The collection consists of books and papers belonging to Catherine Carswell and associated with D.H. Lawrence. It includes correspondence from D.H. and Frieda Lawrence to Catherine and Donald Carswell, and to Gordon MacFarlane, Catherine Carswell's brother, including typewritten copies of Lawrence letters which Carswell subsequently sold. A copy of her controversial biography The Savage Pilgrimage is present, together with related correspondence from John Middleton Murry. There are several typescript essays about Lawrence by Carswell, and newscuttings and articles of literary criticism. Personal memorabilia includes property given by D.H. Lawrence to Catherine Carswell, consisting of his recorder, and a number of works from his library.
Papers of Catherine Carswell (1879-1946), novelist, journalist and biographer
- This material is held at
- ReferenceGB 159 CC
- Dates of Creation1910-1991
- Language of MaterialEnglish.
- Physical Description3 boxes
- Direct Link
Scope and Content
Administrative / Biographical History
Catherine Carswell (1879-1946), was born Catherine Roxburgh MacFarlane, in Glasgow on 27 March 1879. She attended Glasgow University, reading English and spent two years, 1896-1898, studying music in Frankfurt. On her return to Glasgow she became an art lecturer and in 1903 married Herbert P.M. Jackson, a marriage which was later annulled when Jackson was declared insane. In 1907 she became a reviewer for the Glasgow Herald, being subsequently sacked for reviewing The Rainbow, D.H. Lawrence's banned novel. She then moved to London where she became a drama critic for The Observer and in 1915 married fellow journlist Donald Carswell.
After her move to London Catherine Carswell met and became friends with D.H. Lawrence. They remained in regular correspondence from 1914 until the year before Lawrence's death. It was Lawrence who encouraged the writing of her first novel Open the Door! (1920). After completing her second novel, The Camomile (1922), she wrote no more fiction, concentrating on journalism and, later, biographies. In 1930, she produced the groundbreaking biography Life of Robert Burns, following this with The Savage Pilgrimage (1932), her memoir on D.H. Lawrence, and The Tranquil Heart (1937), a biography of the 14th-century Italian writer Boccaccio.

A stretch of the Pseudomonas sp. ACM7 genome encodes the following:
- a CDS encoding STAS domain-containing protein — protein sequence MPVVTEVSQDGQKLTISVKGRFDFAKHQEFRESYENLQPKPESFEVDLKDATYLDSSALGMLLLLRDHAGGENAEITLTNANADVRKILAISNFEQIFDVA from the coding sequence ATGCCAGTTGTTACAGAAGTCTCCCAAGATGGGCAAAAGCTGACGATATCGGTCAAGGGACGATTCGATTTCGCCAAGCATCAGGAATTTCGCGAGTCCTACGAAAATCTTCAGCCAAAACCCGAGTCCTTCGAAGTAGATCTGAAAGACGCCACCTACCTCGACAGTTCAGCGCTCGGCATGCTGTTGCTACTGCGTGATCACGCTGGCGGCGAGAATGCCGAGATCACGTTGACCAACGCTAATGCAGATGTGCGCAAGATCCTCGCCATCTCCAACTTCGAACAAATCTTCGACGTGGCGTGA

Catherine Carswell died on 19 March 1946 and her papers and autobiographical writings were edited by her son, John Carswell, and published posthumously as Lying Awake (1950).
The papers are arranged into the groups by type of material; Correspondence, Literary Works and Miscellaneous. They are further sub-divided within these groups and listed chronologically.
Conditions Governing Access
ACCESS: Accessible to all registered readers. Readers are asked to use surrogate copies of some materials.
REPROGRAPHIC: Photocopies and photographic copies can be supplied for educational use and private study only, depending on access status and the condition of the documents.
Other Finding Aids
NOTE: Copyright on all Finding Aids belongs to the University of Nottingham.
- In the University of Nottingham Library: Draft database catalogue; access via staff member.
- Original copies of the letters from D.H. Lawrence to Catherine Carswell are now at Yale University.
- Other collections listed through the National Register of Archives ; the National Union Catalogue of Manuscript Collections and in the Location Register of Twentieth Century English Literary Manuscripts and Letters.
Conditions Governing Use
COPYRIGHT: Identification of copyright holders of unpublished material is often difficult. Permission to make any published use of any material from the collection must be sought in advance in writing from the Keeper of the Department of Manuscripts and Special Collections (email firstname.lastname@example.org ). The Department will try to assist in identifying copyright owners but the responsibility for copyright clearance before publication ultimately rests with the reader.
Catherine Carwell's Lawrence papers and books were given to Nottingham University Library after the death of her son, John Carswell.